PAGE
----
Hailing from Novia Scotia, Mauno combines relaxed tones and soothing, harmonious vocals with melodies that’ll keep you on your toes on their latest album Tuning. The sophomore record, which follows up 2016’s Rough Master, threads 14 tracks together in one succinct package; each track existing in its own pocket, but working best when listened through in order. Following Tuning‘s October release date, Mauno are gearing up to hit the road this Spring, stopping by Chicago to play Schubas en route to SXSW. In advance of tonight’s show, we chatted with Nick Everett of the band to talk tour, SXSW, the process behind their record and more. Tune in below to our chat with Mauno!
Starting off, how did you all meet and decide to form Mauno?
Eliza and I met in the spring of 2014 and quickly started play music together, she on cello and me on guitar. We both nerded out about our love of The Books, but then the music we started playing asked to be taken in anther direction entirely, no matter what we wanted it to be. We expanded the sound when we brought in a drummer, Eliza moved to bass, and then we did a much needed lineup change to be where we’re at now with Adam and Scott on guitar and drums. They’re good guys who’ve been playing together for almost decades with an s.
Can you talk a little bit about the process behind your album Tuning? What was the writing and recording process like for the band?
We just try to make the noises. We try not to think about what it sounds like, so much as what the sounds are and what they need to be, to be more themselves. We don’t come at it from a musicological perspective, so the usual references don’t jive. The balance is a lot more pop-oriented than Rough Master, much more carefully crafted (we recorded the whole thing twice), and a lot more cohesive. Rough Master was about conflict and the clash of opposing ideas, and this one is much more about talking through the problems that arise in any creative project and then working together to make a whole. I think it sounds a lot more mature, but then I’ve listened to it about 10 thousand fucking times so I don’t know anything about it anymore.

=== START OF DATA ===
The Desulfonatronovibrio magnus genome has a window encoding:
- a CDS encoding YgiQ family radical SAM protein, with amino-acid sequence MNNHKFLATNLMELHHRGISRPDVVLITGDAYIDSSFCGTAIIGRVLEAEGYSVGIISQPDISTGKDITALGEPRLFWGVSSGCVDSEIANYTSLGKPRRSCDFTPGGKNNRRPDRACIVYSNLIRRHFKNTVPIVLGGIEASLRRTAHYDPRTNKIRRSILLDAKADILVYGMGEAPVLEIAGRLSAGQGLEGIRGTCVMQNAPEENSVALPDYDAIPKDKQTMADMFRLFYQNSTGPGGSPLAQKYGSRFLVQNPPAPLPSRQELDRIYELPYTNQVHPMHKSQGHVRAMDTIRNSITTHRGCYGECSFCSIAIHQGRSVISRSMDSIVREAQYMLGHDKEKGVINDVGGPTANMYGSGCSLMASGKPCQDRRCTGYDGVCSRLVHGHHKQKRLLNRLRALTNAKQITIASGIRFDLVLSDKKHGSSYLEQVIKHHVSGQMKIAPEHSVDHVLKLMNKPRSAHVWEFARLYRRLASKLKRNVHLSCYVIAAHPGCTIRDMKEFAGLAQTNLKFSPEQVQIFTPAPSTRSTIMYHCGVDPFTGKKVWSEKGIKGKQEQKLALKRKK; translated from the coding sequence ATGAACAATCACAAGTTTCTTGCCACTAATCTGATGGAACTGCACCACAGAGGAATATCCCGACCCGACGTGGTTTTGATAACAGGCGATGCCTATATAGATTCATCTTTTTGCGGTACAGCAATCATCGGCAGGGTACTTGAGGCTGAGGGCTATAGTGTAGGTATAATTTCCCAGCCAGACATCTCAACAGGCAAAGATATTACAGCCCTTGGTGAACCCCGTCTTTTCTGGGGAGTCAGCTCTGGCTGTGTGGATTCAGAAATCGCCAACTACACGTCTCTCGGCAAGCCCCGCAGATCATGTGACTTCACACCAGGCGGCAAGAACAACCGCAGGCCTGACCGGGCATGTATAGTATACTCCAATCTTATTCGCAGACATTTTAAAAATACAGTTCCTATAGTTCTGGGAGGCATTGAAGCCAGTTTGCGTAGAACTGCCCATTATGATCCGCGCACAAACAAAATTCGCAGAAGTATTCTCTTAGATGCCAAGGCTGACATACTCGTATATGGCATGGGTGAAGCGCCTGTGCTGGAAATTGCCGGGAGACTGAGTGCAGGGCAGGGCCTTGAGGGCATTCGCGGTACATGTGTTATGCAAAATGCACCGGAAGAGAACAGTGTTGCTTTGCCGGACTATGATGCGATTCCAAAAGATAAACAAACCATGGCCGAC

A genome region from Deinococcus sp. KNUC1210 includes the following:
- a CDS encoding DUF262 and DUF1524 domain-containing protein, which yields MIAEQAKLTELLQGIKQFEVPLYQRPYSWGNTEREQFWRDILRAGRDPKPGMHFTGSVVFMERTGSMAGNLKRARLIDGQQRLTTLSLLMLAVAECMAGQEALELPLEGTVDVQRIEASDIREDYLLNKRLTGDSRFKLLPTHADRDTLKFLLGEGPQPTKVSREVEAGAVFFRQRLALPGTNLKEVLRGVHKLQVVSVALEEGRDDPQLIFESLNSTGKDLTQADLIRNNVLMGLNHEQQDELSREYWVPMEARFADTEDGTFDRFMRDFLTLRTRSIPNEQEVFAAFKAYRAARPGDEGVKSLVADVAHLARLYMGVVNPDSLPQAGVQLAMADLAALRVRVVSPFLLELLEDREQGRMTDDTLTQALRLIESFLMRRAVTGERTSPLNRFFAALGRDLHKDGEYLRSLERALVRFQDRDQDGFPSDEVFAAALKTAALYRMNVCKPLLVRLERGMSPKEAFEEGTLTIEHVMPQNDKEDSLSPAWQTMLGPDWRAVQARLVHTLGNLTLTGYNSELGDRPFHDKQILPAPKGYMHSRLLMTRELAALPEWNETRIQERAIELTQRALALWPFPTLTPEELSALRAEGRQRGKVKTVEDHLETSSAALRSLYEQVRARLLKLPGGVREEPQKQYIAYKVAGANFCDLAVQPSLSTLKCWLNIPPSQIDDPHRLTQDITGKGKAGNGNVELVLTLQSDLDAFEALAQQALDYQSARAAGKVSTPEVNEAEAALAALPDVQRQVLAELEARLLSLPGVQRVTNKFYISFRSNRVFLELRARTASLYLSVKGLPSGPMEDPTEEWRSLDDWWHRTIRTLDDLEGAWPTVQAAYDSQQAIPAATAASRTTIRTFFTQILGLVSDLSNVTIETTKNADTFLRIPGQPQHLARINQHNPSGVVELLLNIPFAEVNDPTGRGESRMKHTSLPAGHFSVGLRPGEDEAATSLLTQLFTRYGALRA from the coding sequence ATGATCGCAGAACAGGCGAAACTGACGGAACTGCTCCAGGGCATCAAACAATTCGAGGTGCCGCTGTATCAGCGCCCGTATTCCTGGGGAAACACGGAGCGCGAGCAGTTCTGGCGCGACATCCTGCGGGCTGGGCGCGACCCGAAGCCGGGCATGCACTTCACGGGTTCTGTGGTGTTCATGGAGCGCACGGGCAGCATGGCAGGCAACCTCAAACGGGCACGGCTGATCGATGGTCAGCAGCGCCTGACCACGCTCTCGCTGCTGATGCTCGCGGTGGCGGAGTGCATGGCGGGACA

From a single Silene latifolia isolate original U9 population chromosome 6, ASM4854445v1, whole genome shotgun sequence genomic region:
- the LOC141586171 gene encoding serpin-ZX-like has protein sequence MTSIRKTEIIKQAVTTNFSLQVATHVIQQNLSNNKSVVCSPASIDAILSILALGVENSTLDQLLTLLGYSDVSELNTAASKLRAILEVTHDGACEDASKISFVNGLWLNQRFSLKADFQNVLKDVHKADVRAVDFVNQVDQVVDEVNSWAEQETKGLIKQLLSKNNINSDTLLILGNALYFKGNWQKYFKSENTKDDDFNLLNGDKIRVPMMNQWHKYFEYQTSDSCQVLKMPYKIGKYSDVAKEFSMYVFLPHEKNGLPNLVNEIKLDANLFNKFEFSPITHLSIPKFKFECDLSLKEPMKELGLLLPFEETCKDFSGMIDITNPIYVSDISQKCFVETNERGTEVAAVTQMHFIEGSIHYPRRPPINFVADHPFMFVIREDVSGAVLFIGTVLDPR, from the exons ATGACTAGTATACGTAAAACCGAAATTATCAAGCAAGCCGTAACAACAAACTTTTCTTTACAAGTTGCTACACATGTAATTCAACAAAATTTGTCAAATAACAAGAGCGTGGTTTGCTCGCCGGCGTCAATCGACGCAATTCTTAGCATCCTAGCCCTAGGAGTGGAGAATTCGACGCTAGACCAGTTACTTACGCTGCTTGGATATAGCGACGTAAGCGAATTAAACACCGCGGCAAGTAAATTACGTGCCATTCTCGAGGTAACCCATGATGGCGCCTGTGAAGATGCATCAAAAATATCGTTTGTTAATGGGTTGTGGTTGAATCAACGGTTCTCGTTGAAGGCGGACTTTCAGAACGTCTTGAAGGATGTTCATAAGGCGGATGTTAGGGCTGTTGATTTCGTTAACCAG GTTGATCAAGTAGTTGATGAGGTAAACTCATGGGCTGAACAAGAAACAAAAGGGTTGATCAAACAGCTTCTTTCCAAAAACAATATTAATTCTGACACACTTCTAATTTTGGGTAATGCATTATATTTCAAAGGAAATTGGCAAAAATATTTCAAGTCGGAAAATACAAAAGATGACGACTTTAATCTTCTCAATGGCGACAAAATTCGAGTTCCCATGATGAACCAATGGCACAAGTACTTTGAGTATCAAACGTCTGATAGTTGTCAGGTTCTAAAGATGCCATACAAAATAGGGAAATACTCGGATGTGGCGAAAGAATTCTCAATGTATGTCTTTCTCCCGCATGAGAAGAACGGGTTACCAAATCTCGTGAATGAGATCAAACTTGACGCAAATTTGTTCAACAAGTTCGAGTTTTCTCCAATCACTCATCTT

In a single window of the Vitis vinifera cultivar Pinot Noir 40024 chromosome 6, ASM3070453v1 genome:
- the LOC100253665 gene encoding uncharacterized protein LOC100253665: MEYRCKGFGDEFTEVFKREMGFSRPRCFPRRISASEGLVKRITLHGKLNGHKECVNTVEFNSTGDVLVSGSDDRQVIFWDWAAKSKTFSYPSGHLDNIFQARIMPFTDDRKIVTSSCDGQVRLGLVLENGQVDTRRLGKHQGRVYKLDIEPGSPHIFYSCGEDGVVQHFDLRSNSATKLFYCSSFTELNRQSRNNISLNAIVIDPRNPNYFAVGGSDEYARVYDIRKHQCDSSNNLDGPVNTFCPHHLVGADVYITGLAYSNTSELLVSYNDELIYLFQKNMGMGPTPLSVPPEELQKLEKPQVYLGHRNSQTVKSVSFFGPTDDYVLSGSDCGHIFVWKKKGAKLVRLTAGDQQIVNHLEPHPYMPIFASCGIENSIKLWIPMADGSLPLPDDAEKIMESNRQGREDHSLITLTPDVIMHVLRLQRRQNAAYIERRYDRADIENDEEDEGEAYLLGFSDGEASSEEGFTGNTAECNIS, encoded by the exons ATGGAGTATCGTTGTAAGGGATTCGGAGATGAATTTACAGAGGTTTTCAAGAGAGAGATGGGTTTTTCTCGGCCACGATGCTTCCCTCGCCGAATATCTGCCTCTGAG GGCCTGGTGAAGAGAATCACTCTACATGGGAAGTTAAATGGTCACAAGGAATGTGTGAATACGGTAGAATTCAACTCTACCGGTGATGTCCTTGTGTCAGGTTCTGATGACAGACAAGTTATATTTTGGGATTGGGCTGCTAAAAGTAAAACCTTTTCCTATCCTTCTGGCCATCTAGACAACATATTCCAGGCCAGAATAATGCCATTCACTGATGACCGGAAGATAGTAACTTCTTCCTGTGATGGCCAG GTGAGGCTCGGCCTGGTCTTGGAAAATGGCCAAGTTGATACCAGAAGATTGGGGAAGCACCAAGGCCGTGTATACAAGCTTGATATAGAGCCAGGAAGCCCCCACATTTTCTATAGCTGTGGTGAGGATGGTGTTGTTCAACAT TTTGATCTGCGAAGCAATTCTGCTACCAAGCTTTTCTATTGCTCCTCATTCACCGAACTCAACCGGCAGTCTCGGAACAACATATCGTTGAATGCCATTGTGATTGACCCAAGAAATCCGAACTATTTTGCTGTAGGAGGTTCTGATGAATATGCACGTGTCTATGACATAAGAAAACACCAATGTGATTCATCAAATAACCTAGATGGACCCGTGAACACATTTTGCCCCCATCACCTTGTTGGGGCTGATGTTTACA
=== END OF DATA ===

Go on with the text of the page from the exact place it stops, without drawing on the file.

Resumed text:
Who and what are some musical and non-musical influences that inspire your writing? What about influences on your stage presence?
Definitely the work of R. Murray Schafer changed my life (Nick) and relationship to sound over the past couple of years. I read Soundscapes and moving through the world has never quite been the same since. The title is a reference to the subtitle of that book (The Tuning of the World). The background of the record is full of soundscapes, pieces from around Halifax, from around the house we recorded in there, and a couple Eliza recorded in Heidelberg and Berlin while she was living there last summer. They are little pieces of the places we lived in that have had an enormous effect on our sonic understanding and our sonic relationship to our environments. The collage of soundscapes on the record encapsulates this theme, as well as displacement– ideas of associating home with aural landscapes and the cyclical return to them. There’s a whole second soundscape record buried in there somewhere.
Other than that, the world of Christopher Small, especially Musicking has been really influential in the way we’ve talked about playing together and our relationship with the other people in the room while we’re playing. To not think of music as a thing in itself, as not actually existing, but rather a series of dance steps– an action performed in a room-has been really liberating.
As for stage presence, we just try to listen and look like a group of people listening.
What do you hope that an audience takes away from your live show?
Which cities on your upcoming tour are you looking forward to playing in and visiting the most?
I have no idea! We’ve never traveled or played in the states, so we have no expectations. Excited to be in Chicago! We’ve driven by it a few times on our way to western Canada. American cities hold a huge place in our imaginations for sure.
What are three things you have to have with you on tour?
Instant coffee, free wifi, extra strings.
You guys will also be down at SXSW next month…what are some of your best music festival survival tips?
Oh my god, skip whatever you think you need to go to and go to bed instead. Take care of yourself — you’ve only got one.
Are there any other bands you’re hoping to catch a show from while you’re down at SXSW?
Yes definitely! Look Vibrant and Girl Ray and Fenster are good pals who rule.
What else is on the horizon for Mauno in 2018?
Making a new record and more horizons.